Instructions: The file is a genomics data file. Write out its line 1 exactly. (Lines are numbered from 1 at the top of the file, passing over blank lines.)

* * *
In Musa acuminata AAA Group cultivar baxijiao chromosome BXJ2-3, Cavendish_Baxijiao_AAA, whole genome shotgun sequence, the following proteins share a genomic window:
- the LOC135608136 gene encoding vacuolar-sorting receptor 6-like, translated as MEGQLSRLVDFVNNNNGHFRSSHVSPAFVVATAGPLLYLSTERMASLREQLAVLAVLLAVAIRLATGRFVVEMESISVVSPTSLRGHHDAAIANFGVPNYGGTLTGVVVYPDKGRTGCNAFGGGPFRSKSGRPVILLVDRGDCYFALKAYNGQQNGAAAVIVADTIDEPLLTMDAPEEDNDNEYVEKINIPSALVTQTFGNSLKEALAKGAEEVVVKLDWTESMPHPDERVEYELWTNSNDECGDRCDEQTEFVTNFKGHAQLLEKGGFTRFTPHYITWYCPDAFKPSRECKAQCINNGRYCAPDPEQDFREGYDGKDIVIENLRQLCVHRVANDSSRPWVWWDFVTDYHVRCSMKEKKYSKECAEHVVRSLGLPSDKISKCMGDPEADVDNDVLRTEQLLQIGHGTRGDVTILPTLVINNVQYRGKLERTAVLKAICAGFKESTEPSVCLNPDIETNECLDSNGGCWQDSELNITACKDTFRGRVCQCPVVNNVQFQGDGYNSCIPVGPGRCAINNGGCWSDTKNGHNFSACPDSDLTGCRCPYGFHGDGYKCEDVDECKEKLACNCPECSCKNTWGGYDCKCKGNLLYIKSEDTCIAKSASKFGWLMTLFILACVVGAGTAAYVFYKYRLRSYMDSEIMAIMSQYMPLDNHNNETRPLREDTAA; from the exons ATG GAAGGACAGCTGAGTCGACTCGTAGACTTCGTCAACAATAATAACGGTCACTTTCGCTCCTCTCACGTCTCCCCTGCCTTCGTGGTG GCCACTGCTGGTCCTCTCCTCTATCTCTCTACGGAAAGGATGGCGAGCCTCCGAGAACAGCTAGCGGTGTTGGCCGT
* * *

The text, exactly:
In Musa acuminata AAA Group cultivar baxijiao chromosome BXJ2-3, Cavendish_Baxijiao_AAA, whole genome shotgun sequence, the following proteins share a genomic window: